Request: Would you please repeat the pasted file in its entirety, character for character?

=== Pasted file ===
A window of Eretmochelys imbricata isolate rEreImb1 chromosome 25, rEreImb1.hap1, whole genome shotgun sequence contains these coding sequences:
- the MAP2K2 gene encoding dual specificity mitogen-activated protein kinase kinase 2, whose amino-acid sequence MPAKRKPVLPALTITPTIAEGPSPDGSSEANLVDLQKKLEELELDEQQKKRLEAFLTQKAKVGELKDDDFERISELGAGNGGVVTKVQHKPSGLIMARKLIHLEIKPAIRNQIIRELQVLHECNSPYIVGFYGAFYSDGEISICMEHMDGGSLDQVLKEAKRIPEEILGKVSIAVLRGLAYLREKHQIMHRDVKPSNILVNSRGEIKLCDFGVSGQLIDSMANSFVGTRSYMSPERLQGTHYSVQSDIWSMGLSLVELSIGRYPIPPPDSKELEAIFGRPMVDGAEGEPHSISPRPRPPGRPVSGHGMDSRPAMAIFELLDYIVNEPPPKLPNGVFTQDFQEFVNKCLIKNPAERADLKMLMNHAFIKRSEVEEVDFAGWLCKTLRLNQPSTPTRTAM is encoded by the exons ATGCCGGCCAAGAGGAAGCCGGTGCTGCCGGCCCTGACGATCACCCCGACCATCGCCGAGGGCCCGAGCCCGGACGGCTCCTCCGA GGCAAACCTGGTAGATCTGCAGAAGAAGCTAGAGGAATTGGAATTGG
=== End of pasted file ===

A window of Eretmochelys imbricata isolate rEreImb1 chromosome 25, rEreImb1.hap1, whole genome shotgun sequence contains these coding sequences:
- the MAP2K2 gene encoding dual specificity mitogen-activated protein kinase kinase 2, whose amino-acid sequence MPAKRKPVLPALTITPTIAEGPSPDGSSEANLVDLQKKLEELELDEQQKKRLEAFLTQKAKVGELKDDDFERISELGAGNGGVVTKVQHKPSGLIMARKLIHLEIKPAIRNQIIRELQVLHECNSPYIVGFYGAFYSDGEISICMEHMDGGSLDQVLKEAKRIPEEILGKVSIAVLRGLAYLREKHQIMHRDVKPSNILVNSRGEIKLCDFGVSGQLIDSMANSFVGTRSYMSPERLQGTHYSVQSDIWSMGLSLVELSIGRYPIPPPDSKELEAIFGRPMVDGAEGEPHSISPRPRPPGRPVSGHGMDSRPAMAIFELLDYIVNEPPPKLPNGVFTQDFQEFVNKCLIKNPAERADLKMLMNHAFIKRSEVEEVDFAGWLCKTLRLNQPSTPTRTAM is encoded by the exons ATGCCGGCCAAGAGGAAGCCGGTGCTGCCGGCCCTGACGATCACCCCGACCATCGCCGAGGGCCCGAGCCCGGACGGCTCCTCCGA GGCAAACCTGGTAGATCTGCAGAAGAAGCTAGAGGAATTGGAATTGG